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Boehner Calls for Return to Bushenomics; Says Obama Should Fire Econ Team

In an attempt to beat the "Party of No" label, House Minority Leader John Boehner, R-Ohio, delivered a blistering but confusing economic address today at Cleveland's iconic City Club. In one breath, Boehner bemoaned the budget deficit. “I'm not afraid to tell you there's no money left,” Boehner said. “In fact, we're broke.” In the next, he called on Democrats to extend Bush's tax cuts across the board. According to the Center on Budget and Policy Priorities, if the cuts were extended, they'd be the largest contributors to the deficit over the next ten years. Democrats want to extend the Bush cuts for the middle class and lose those that benefit top earners, a position that's polled extremely well this year. Boehner justified the budget-busting tax-cuts with a little sleight-of-hand, saying, “raising taxes on families and small businesses during a recession is a recipe for disaster – both for our economy and for the deficit. Period. End of story.”  Of course, that's hardly the end of the story -- as Time Magazine's Jay Newton-Small noted, "much of that revenue is concentrated in a small number of high end companies such as hedge funds and law firms, which are taxed as small businesses." Boehner added some boilerplate trickle-down economics to the soup, calling for an across-the-board spending freeze (that means a freeze on non-military discretionary spending -- about 15 percent of the federal budget), and the passage of several GOP-sponsored bills. Economist Dean Baker, co-director of the Center for Economic and Policy Research, said of the address, "It would be great if Boehner would actually engage in a substantive debate on economic policy."
If he thinks tax cuts are the answer, then he can tell the public why he thinks President Bush's tax cuts will be more effective in creating jobs now than they were when President Bush implemented them. The job growth during the Bush administration was of course the weakest in American history apart from the beginning of the Great Depression. He can also tell people who he thinks is going to hire people because the federal government has frozen spending. I checked with all the stores and businesses in my area and none indicated that they would hire more workers if President Obama froze spending. They said they wouldn't hire any more people if the Yankees win the World Series either. I don't know why we would expect one to have more impact on hiring than the other, but maybe Representative Boehner can tell us.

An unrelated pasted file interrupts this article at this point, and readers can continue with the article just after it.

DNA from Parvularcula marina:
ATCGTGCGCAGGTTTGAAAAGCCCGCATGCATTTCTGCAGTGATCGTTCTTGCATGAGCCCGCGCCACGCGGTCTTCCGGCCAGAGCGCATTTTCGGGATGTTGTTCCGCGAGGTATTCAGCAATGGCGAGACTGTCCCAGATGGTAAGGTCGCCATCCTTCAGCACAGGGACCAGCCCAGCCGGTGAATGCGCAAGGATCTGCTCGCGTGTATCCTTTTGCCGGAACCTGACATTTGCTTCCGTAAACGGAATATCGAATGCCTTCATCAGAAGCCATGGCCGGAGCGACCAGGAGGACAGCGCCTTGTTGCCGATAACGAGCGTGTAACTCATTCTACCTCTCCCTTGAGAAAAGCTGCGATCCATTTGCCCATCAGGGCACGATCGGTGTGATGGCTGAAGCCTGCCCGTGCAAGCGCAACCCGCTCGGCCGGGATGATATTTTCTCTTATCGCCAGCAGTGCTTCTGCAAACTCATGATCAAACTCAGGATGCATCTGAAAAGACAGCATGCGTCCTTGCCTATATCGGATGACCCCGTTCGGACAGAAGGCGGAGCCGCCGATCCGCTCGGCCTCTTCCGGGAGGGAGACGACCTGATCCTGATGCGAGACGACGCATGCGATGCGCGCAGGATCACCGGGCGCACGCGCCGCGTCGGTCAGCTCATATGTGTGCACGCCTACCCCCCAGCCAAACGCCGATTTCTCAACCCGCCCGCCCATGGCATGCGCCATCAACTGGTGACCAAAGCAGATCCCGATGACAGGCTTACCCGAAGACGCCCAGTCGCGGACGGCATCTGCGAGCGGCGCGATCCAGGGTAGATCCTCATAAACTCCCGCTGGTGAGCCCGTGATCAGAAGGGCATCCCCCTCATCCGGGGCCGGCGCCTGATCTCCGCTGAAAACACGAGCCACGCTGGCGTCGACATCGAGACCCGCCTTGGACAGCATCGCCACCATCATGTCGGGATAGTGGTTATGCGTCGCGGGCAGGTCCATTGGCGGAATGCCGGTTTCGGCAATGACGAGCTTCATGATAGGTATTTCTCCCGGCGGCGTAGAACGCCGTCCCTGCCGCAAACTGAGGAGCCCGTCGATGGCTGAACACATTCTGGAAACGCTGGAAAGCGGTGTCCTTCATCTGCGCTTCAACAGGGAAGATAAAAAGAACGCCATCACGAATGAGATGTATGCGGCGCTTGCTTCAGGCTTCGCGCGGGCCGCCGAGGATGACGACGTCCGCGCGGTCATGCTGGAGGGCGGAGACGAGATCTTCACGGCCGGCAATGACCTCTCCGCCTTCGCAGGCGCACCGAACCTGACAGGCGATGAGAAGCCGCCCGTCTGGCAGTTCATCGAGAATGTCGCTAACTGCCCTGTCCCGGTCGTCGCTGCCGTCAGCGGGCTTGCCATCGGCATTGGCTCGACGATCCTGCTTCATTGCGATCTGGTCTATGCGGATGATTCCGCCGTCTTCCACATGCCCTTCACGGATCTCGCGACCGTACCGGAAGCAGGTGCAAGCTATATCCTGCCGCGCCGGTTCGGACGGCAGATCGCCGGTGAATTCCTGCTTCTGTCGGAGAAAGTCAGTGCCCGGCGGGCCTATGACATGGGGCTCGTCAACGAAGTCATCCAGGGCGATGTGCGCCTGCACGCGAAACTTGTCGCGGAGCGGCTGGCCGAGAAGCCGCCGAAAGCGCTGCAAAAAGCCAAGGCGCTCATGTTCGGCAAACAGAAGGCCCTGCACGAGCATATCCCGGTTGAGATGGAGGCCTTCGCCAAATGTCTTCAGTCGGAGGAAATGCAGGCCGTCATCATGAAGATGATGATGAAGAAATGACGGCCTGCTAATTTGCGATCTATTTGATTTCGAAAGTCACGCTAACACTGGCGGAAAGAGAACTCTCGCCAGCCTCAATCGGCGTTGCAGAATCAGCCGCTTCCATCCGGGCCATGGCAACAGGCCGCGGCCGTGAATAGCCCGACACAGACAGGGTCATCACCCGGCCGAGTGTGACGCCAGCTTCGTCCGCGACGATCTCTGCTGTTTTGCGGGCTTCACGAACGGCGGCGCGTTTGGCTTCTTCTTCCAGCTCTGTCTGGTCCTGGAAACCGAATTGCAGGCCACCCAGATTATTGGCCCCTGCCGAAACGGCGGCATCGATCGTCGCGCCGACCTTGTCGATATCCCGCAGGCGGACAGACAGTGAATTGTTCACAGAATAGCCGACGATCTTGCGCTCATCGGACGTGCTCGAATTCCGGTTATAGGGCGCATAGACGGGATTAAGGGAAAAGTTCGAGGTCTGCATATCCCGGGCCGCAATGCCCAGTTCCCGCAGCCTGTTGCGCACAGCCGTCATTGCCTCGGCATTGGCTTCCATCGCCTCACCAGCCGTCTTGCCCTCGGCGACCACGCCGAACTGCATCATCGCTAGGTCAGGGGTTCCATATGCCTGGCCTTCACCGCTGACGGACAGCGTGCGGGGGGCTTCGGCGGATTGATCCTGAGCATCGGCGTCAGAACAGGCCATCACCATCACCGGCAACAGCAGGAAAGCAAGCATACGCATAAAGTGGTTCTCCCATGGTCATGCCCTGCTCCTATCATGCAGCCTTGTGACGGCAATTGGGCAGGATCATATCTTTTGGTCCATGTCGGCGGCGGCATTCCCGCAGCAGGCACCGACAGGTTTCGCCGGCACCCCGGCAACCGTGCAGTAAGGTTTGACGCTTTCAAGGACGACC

The headline news from the speech was Boehner's call for Obama to "ask for – and accept – the resignations of the remaining members of his economic team, starting with Secretary Geithner and Larry Summers, the head of the National Economic Council." Boehner didn't say why they should be fired at this moment. "We do not have the luxury of waiting months for the president to pick scapegoats for his failing ‘stimulus' policies," he said. "We've tried 19 months of government-as-community organizer. It hasn't worked. Our fresh start needs to begin now.” The administration responded to Boehner's speech before he gave it, posting a "prebuttal" on the White House website. Later, vice President Joe Biden addressed Boehner's remarks with a dry quip that it was "very constructive advice, and we thank the leader for that."
"Mr. Boehner is nostalgic for those good 'ol days but the American people are not," Biden said. "I'm still waiting for what it is they are for." The Republicans "for eight years ran the economy and the middle class literally into the ground," Biden said in a speech this morning that's part of an orchestrated push back from the Obama White House. Biden said when President George W. Bush took office in 2001 the GOP took a $237 billion operating surplus, "and left us with a $1.3 trillion deficit and in the process quadrupled the national debt all before ... we did one single solitary thing" in the Obama administration.